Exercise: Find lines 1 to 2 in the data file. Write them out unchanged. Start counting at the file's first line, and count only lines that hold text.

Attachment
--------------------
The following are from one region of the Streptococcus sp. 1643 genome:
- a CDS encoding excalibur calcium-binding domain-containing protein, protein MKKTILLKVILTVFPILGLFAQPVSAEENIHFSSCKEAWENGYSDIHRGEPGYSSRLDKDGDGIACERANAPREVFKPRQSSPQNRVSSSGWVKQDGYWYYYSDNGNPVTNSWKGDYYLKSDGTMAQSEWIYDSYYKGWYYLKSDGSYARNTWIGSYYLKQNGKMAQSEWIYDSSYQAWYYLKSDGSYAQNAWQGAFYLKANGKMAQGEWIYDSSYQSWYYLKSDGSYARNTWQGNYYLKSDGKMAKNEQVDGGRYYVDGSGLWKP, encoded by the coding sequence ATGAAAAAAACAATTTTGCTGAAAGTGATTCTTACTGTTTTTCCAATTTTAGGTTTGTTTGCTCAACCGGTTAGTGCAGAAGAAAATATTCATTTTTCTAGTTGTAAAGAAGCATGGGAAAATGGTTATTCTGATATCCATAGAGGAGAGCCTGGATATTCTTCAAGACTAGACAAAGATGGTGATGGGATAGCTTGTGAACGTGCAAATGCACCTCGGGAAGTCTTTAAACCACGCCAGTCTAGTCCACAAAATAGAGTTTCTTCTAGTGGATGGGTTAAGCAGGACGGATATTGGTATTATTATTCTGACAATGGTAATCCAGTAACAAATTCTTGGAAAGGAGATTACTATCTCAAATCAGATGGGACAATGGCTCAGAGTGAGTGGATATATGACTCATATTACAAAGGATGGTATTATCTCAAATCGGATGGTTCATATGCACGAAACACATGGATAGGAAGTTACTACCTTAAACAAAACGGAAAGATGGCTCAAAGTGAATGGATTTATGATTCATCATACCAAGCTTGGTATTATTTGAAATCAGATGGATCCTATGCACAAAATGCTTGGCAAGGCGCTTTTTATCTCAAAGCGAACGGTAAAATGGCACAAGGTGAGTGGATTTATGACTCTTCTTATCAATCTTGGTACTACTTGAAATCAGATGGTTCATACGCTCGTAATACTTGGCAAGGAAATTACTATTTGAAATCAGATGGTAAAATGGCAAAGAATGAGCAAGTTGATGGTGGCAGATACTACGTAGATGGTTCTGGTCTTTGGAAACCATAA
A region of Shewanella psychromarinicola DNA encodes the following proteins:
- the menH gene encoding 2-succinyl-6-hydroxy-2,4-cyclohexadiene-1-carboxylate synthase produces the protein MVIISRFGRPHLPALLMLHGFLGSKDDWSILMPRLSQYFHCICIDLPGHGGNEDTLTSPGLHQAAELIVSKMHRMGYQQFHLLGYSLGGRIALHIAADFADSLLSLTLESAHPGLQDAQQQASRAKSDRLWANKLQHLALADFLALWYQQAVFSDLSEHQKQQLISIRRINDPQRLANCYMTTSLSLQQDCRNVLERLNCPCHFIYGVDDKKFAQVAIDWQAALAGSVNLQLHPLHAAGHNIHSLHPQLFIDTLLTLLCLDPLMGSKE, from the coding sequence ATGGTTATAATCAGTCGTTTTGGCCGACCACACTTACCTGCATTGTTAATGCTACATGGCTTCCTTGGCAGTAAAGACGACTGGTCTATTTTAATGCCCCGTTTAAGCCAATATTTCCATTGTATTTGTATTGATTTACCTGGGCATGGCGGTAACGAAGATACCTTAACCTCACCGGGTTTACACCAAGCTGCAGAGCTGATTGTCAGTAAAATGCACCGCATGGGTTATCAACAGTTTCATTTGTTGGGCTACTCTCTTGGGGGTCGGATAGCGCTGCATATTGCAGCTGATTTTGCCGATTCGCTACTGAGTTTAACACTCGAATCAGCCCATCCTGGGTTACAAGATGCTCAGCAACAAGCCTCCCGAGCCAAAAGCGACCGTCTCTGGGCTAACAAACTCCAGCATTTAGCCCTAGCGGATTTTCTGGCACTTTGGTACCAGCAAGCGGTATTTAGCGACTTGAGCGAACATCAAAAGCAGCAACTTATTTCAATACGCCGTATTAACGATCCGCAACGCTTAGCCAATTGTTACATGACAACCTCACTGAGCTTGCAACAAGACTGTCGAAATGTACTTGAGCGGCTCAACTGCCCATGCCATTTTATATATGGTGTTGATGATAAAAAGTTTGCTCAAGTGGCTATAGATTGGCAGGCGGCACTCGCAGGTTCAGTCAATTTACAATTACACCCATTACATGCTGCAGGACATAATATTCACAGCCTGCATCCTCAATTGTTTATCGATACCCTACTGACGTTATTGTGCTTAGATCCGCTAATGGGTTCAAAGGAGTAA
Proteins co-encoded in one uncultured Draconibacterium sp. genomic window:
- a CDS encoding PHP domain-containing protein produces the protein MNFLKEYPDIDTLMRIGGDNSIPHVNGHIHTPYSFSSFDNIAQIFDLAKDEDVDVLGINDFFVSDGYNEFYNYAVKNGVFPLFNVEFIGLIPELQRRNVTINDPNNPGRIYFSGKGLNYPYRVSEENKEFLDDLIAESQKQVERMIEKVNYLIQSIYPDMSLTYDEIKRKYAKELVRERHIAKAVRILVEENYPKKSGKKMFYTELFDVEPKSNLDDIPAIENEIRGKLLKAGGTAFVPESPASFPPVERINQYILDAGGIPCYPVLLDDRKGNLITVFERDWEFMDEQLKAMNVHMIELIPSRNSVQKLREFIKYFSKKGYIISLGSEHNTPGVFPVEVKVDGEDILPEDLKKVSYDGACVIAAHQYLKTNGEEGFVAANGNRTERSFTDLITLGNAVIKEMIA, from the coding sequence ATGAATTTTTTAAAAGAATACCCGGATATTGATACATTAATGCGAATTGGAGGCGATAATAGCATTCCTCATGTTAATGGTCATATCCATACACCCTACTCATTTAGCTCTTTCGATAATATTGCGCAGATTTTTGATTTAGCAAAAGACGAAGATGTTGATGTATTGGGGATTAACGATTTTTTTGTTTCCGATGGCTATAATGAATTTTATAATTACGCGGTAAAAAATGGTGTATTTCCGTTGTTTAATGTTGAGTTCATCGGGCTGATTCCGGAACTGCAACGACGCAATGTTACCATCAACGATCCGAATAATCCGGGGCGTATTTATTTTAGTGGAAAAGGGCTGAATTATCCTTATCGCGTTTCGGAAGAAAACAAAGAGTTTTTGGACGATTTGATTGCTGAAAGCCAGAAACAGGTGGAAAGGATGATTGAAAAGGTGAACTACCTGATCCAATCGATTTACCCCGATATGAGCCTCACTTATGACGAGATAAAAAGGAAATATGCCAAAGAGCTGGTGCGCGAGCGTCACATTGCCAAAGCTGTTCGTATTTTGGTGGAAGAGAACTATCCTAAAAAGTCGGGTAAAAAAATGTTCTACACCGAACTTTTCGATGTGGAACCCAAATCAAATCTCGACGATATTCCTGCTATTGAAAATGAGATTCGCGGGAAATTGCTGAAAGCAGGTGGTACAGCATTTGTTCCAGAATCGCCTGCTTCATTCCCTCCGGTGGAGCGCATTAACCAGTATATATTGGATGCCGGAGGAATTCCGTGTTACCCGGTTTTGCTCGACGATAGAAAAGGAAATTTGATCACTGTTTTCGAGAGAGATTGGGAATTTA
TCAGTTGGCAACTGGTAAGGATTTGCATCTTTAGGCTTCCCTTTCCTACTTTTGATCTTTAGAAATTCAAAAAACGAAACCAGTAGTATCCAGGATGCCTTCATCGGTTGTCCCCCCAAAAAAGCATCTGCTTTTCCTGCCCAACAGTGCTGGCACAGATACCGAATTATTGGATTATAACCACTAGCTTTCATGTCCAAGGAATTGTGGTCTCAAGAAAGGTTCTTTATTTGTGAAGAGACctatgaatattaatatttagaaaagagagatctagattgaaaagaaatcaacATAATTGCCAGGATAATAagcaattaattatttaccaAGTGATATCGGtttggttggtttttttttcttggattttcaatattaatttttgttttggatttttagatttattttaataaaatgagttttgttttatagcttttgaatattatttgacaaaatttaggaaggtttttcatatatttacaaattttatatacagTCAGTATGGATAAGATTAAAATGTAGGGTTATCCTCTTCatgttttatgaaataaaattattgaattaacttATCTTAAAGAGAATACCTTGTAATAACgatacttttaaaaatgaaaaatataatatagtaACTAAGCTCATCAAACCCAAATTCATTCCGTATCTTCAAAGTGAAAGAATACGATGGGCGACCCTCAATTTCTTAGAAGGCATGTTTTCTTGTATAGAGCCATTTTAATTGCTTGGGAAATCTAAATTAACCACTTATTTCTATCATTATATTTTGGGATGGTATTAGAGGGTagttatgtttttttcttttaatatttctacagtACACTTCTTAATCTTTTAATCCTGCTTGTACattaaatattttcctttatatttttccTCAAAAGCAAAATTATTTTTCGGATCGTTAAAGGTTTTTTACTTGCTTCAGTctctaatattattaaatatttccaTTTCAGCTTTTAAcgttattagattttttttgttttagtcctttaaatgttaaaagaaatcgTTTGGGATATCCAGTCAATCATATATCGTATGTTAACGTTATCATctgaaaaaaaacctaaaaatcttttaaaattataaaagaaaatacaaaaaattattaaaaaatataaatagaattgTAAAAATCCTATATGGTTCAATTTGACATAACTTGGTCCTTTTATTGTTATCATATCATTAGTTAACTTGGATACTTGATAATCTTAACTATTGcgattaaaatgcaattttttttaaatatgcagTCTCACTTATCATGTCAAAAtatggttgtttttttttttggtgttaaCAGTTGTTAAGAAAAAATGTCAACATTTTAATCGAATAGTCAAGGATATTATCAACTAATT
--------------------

The following are from one region of the Streptococcus sp. 1643 genome:
- a CDS encoding excalibur calcium-binding domain-containing protein, protein MKKTILLKVILTVFPILGLFAQPVSAEENIHFSSCKEAWENGYSDIHRGEPGYSSRLDKDGDGIACERANAPREVFKPRQSSPQNRVSSSGWVKQDGYWYYYSDNGNPVTNSWKGDYYLKSDGTMAQSEWIYDSYYKGWYYLKSDGSYARNTWIGSYYLKQNGKMAQSEWIYDSSYQAWYYLKSDGSYAQNAWQGAFYLKANGKMAQGEWIYDSSYQSWYYLKSDGSYARNTWQGNYYLKSDGKMAKNEQVDGGRYYVDGSGLWKP, encoded by the coding sequence ATGAAAAAAACAATTTTGCTGAAAGTGATTCTTACTGTTTTTCCAATTTTAGGTTTGTTTGCTCAACCGGTTAGTGCAGAAGAAAATATTCATTTTTCTAGTTGTAAAGAAGCATGGGAAAATGGTTATTCTGATATCCATAGAGGAGAGCCTGGATATTCTTCAAGACTAGACAAAGATGGTGATGGGATAGCTTGTGAACGTGCAAATGCACCTCGGGAAGTCTTTAAACCACGCCAGTCTAGTCCACAAAATAGAGTTTCTTCTAGTGGATGGGTTAAGCAGGACGGATATTGGTATTATTATTCTGACAATGGTAATCCAGTAACAAATTCTTGGAAAGGAGATTACTATCTCAAATCAGATGGGACAATGGCTCAGAGTGAGTGGATATATGACTCATATTACAAAGGATGGTATTATCTCAAATCGGATGGTTCATATGCACGAAACACATGGATAGGAAGTTACTACCTTAAACAAAACGGAAAGATGGCTCAAAGTGAATGGATTTATGATTCATCATACCAAGCTTGGTATTATTTGAAATCAGATGGATCCTATGCACAAAATGCTTGGCAAGGCGCTTTTTATCTCAAAGCGAACGGTAAAATGGCACAAGGTGAGTGGATTTATGACTCTTCTTATCAATCTTGGTACTACTTGAAATCAGATGGTTCATACGCTCGTAATACTTGGCAAGGAAATTACTATTTGAAATCAGATGGTAAAATGGCAAAGAATGAGCAAGTTGATGGTGGCAGATACTACGTAGATGGTTCTGGTCTTTGGAAACCATAA